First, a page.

Top 10 Things You Can do to Be a Great Leader - My Last Blog

Updated: Jul 14

Employees are moving to new positions and new careers in unprecedented numbers. Here are my final tips on how to create a culture that attracts and retains hard-working people.

1. Don’t be over your employees – I’ve always disliked this term “over.” If anything, think of yourself as under them, supporting them each and every day. If you think of yourself as a developer of people, you’ll have people clamoring to work with you.


2. Take care of yourself first – You can’t perform if you feel like crap. Sleep is key, so get plenty of it. If you eat garbage, you’ll feel like garbage. And move. Do walking or standing meetings, even when virtual. Limit social media. And drink water. Not only will you feel better, but you’ll also set an example for your teammates.


3. Get your values off the wall and into action - Many companies have defined values and display them beautifully in their foyers. But are you really living your values? What does ‘integrity’ really mean to you? What is a ‘team?’ What behaviors are you looking for from your colleagues? Be specific and give examples to teammates frequently, not just when they’re new.


4. Tie employee activity to your vision and mission – Do all your employees know that their work matters? Whether they’re creating a spreadsheet or an advertising campaign, how does their overall work tie to the vision and mission of your company? When you set your individual and team goals, align them with your company’s picture of the future.


5. Understand everyone’s strengths and weaknesses – By being aware of each other’s work styles and communicating that to all teammates, you provide an easy way for people to communicate and work together. Build your team with people who have different strengths and encourage them to support each other.


6. Praise the behavior you want to see – This phrase comes from the One Minute Manager by Ken Blanchard. Be specific about praise. “That report had just the right amount of detail and had no errors.” Vs. “Great job!” Do more praising than criticizing. Speaking of the word “criticizing”...

7. Re-Direct vs. Criticize – No one likes to criticize or be criticized. So, think of “re-directing.” Did you really explain what you wanted done in the right way for the employee to do the job correctly? Were they trained properly when they were on-boarded? Is their issue about skills or work habits? And don’t forget to re-direct promptly and not in front of others.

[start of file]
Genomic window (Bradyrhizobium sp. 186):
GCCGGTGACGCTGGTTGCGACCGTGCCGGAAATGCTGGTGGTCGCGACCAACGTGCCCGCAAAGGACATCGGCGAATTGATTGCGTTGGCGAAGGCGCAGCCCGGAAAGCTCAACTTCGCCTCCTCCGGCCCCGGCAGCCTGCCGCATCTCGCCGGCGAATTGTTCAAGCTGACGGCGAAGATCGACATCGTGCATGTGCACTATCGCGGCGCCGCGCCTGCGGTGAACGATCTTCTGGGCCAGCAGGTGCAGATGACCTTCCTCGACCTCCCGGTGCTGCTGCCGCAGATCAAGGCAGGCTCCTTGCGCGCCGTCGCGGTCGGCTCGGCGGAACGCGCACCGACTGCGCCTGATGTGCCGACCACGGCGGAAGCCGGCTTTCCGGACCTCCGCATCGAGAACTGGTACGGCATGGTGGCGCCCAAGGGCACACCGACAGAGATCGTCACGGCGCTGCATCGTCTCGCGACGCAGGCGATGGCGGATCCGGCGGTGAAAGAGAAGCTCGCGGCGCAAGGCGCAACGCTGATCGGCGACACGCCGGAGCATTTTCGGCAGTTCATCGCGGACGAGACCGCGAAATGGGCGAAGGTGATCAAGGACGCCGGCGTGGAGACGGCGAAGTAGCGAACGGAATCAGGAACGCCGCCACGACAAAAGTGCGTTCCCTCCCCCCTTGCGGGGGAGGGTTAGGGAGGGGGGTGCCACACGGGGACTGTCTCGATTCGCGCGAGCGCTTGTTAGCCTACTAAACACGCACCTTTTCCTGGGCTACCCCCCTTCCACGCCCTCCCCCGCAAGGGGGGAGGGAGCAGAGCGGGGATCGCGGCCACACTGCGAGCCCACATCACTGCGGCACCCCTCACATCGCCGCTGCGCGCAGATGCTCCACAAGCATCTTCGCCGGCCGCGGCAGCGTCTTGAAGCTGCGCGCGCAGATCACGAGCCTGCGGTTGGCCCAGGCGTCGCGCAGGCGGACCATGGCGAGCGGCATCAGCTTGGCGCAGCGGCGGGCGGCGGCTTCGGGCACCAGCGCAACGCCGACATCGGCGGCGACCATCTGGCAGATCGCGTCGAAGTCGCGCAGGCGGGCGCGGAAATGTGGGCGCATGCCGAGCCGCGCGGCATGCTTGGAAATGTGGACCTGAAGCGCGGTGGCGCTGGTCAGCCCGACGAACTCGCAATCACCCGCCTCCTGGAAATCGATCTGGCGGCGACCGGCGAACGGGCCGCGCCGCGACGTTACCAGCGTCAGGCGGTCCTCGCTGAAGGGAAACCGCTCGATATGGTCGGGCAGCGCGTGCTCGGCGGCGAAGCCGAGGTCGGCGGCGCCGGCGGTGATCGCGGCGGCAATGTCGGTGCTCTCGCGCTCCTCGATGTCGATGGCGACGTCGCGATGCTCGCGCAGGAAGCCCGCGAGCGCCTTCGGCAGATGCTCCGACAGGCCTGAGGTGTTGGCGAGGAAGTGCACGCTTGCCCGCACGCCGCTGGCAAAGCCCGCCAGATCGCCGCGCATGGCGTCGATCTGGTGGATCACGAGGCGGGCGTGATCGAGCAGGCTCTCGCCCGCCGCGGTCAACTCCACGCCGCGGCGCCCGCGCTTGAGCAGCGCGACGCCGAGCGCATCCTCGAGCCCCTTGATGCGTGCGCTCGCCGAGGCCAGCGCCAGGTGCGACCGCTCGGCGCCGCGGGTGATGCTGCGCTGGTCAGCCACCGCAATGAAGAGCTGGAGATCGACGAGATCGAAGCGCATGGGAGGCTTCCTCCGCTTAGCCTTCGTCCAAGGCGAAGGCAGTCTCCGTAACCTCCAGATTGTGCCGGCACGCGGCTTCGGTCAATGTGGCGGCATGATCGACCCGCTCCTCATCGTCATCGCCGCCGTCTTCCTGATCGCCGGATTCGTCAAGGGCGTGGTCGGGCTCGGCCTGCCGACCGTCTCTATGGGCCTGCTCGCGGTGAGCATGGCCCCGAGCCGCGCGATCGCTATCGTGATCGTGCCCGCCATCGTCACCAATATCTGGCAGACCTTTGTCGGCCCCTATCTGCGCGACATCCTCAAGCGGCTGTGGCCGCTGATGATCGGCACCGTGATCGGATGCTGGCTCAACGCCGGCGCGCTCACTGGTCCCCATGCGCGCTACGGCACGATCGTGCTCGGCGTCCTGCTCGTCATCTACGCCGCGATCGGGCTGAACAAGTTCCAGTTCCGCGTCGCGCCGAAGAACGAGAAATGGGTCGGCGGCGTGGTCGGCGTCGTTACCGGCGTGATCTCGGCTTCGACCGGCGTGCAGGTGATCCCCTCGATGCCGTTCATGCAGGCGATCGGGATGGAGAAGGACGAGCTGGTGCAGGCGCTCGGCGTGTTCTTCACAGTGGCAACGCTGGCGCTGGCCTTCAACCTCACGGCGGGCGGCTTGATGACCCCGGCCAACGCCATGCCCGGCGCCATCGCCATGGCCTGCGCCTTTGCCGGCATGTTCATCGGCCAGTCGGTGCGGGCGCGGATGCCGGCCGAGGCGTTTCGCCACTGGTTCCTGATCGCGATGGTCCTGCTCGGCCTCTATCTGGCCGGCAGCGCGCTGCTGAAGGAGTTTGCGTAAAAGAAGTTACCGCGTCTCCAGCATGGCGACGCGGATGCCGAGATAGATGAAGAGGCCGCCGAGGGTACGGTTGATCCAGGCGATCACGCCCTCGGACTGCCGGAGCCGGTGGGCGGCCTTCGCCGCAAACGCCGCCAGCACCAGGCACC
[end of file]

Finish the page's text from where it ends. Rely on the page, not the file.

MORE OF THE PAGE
8. Don’t be the smartest person in the room – This is tough, especially if you’re new to leadership. Remember that the greatest leaders surround themselves with people smarter and different. Give your employees credit for new ideas and better ways of doing things.


9. Allow mistakes to happen – You’ll make mistakes, and your employees will make mistakes. Don’t beat them up or yourself up. Learn from mistakes, be open and honest and challenge your team to come up with the best resolution.


10. Build and strengthen relationships – I still am friends with employees and colleagues that I worked with in my 20’s. We went through tough times together, worked all-nighters and many weekends. The work was not always fun, but the relationships and friendships I made will last a lifetime. I continued to do that throughout my entire career.


After working in the travel industry for almost 20 years, I ventured out on my own in July of 1996 to help businesses attract and retain hard-working people; (I started young!) I have enjoyed working with some of the smartest partners and best clients anyone could ask for.


I’m closing up shop and moving on to many new adventures with my newly retired husband, so this is my last post. I’ll keep the website up for a while, so feel free to borrow any of these ideas, because I borrowed from many talented leaders.


I wish you much happiness and success in your personal and professional lives!


Take Care, Margie

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